It’s happened to most of us. We’re in a seemingly-promising relationship and then, all of a sudden, the other person starts pulling away. And nothing you try seems to help.
Recently, I featured a letter on this distressing dating situation in my Washington Blade advice column, and I’m posting it below, along with my reply.
The letter deals with some specifics about a same-sex romantic dating relationship, but the points I make in my reply are not specific to sexual orientation. I hope you’ll find my answer helpful.
And if you are struggling with this issue and looking for some guidance on how to proceed, feel free to contact me. I will be glad to help you figure out how to best move forward.
And, I wish all my readers a happy and healthy new year.
My girlfriend Anne* has been very distant from me lately and I would like to know your thoughts about what I can do to fix our relationship.
Some background: We’re both in our early 20s and have been dating about seven months. Things were great at first–she was really into me as I was into her. We’re each other’s first serious girlfriends and I’m the first gal she’s been with.
But a few weeks ago things started to shift, and she started to pull away. I don’t think it was a coincidence that it was after we went away for the first time on a weekend trip. I’m worried she feels overwhelmed and since then I am trying to give her space by not calling/texting too often but she just continues to be weird with me.
I’m afraid to ask her what’s up because I don’t want to seem needy.
I’m also wondering if she’s not comfortable with being in a same-sex relationship. Is it appropriate for me to suggest she see a therapist to help her be more comfortable?
I really like her a lot and want to get back on track. Help?
If you want to be in a thriving relationship with Anne, talk with her about where you stand and what you’ve been sensing of late. Ask her what’s been happening on her side. Don’t play games by trying to give the impression you’re less interested than you are. You want to have an honest relationship, not a relationship where you are afraid to be yourself for fear of upsetting or scaring off your girlfriend.
Do not bully, pressure, or guilt Anne. Just let her know what you would like. If she is nervous about moving forward and decides she’d like to stretch beyond her comfort zone, then you may have a relationship. If she isn’t looking for a deeper relationship and you don’t want to settle, accept her decision and move on.
Keep in mind that while getting close can feel good, it can also be scary. One big reason: When we get closer to another person, we also make ourselves more vulnerable, and most of us like to limit the likelihood that we’ll be hurt. So you might want to give Anne some time to decide if she’s willing to run the risks that come with increased closeness. Given that your relationship is pretty new, you may just be a little ahead of her in terms of readiness to move forward.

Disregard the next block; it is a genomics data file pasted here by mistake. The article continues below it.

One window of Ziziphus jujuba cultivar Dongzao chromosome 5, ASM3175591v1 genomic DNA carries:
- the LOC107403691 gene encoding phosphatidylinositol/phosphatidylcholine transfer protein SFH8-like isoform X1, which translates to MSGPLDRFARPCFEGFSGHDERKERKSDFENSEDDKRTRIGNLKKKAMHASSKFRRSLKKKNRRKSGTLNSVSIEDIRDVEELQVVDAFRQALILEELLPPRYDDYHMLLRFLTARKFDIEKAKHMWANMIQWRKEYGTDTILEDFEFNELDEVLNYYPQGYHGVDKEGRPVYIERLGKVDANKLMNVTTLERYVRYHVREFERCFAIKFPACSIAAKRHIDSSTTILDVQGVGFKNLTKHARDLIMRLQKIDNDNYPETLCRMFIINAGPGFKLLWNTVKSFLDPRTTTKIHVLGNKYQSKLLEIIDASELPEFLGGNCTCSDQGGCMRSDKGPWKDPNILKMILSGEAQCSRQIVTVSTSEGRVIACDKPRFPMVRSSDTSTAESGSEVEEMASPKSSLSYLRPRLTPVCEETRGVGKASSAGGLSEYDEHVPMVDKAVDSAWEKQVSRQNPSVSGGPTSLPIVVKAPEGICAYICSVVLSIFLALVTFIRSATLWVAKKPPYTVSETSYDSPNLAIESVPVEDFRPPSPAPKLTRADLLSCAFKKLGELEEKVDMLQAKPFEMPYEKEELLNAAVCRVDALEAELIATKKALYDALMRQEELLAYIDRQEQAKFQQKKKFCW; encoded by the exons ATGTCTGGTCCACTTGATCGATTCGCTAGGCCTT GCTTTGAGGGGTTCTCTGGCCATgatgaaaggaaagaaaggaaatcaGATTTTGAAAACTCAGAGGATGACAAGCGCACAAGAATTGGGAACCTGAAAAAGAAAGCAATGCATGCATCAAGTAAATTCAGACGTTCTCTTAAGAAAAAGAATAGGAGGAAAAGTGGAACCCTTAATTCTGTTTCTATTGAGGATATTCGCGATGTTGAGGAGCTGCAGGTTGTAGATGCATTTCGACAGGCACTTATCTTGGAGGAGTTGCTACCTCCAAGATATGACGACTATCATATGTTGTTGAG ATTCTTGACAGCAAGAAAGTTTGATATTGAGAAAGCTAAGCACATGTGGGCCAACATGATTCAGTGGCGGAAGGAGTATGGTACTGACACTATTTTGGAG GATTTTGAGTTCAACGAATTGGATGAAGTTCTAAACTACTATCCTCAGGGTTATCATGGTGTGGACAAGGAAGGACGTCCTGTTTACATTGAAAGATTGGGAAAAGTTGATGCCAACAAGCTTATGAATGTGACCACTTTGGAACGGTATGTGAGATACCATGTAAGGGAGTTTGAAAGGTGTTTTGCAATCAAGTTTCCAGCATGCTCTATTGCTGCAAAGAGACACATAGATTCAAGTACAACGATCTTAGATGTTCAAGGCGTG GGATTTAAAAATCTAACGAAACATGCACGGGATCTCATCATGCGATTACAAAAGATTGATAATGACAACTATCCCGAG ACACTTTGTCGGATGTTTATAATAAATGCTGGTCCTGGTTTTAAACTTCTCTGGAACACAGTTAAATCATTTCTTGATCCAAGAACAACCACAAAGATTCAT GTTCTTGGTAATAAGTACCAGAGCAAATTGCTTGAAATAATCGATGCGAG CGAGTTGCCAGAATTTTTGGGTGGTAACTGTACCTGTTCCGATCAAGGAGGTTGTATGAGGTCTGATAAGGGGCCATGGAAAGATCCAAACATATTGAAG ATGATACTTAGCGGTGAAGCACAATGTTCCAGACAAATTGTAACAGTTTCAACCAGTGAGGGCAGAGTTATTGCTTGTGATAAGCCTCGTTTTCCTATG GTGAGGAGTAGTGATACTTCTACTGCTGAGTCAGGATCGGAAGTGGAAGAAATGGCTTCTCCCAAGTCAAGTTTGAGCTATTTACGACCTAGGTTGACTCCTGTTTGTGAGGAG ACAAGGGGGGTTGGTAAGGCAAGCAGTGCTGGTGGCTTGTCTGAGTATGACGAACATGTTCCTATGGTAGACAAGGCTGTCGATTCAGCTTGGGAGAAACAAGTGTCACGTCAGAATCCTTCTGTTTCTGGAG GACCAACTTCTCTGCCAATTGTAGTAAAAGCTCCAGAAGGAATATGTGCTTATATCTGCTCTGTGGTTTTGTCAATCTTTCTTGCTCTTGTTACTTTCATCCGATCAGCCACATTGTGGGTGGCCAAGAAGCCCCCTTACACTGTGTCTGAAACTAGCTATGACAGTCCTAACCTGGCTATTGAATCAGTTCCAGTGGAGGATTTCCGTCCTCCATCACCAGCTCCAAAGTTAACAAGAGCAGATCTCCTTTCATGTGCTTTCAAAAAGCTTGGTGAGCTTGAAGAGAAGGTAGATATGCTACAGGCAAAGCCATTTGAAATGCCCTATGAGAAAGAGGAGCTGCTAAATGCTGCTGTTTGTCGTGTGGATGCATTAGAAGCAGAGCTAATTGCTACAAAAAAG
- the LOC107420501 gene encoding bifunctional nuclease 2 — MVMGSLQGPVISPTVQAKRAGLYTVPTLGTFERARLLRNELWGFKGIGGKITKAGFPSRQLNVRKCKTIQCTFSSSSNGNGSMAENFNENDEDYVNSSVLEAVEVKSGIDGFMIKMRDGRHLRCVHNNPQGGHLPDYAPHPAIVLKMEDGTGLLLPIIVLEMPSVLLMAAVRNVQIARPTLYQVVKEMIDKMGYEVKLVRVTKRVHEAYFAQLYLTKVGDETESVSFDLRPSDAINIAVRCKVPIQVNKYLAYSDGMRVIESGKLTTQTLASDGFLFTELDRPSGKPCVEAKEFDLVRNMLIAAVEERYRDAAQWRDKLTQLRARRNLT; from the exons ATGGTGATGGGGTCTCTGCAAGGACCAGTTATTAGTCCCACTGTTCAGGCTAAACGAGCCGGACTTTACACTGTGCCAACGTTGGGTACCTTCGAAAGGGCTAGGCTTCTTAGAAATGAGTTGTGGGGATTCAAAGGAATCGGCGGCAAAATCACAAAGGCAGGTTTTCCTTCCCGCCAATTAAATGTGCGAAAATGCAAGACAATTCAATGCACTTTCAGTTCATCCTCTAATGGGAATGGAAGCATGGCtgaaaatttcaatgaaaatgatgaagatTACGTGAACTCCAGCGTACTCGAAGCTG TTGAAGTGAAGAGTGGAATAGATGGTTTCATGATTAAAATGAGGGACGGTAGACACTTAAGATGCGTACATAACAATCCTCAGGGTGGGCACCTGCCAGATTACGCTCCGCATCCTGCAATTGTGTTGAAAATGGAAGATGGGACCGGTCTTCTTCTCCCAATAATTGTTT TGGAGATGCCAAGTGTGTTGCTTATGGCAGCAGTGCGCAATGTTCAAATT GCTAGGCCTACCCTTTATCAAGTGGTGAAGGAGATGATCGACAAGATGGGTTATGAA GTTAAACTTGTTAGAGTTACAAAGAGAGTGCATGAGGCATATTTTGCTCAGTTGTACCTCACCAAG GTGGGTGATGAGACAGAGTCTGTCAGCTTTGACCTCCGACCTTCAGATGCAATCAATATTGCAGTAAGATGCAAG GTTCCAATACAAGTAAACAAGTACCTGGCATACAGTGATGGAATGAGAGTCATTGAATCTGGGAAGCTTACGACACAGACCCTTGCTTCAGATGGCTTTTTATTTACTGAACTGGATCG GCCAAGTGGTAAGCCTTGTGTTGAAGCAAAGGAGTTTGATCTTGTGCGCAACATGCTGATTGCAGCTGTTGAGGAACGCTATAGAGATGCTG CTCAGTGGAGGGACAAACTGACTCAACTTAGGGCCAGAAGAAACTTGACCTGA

Regarding Anne’s possible discomfort with being in a lesbian relationship: It may be that you’re picking up on some fear of hers that she hasn’t really acknowledged, at least to you. If that’s the case, raising it as a possibility for her to consider might be helpful. However, many people dislike being psychoanalyzed by their significant others. And pushing her to figure herself out so that she can be with you isn’t your job. You’re not her therapist, and she is not a fix-up project. If you have to push or convince someone to be with you, you shouldn’t be with her. In any case, it’s totally in Anne’s court to decide to work on this issue–if it is indeed an issue for her.
One more thing to consider: You say you’re worried about seeming needy. I’m wondering if you think that you are. If you feel like your happiness depends on Anne staying with you, that is indeed a problem, for many reasons:
- Your well-being is your own responsibility
- You cannot count on another person to always be there
- Strong, self-reliant people make for resilient partners
- Conveying to a new-ish romantic interest that you depend on her is off-putting unless you want to date a caretaker rather than a peer.
So if you are indeed feeling like you won’t be ok if things don’t work out with Anne, start finding ways to shore yourself up. Some avenues that you may find helpful: Finding activities that give you a sense of purpose and worth; cultivating more friends; seeking a spiritual path that helps you keep yourself relatively calm and centered even when there’s stress in your life.
As much as you might like to make things work out with Anne, you can’t do it alone. Unless she’s on board, you will be wasting your time.
*All names and identifying details altered in this article.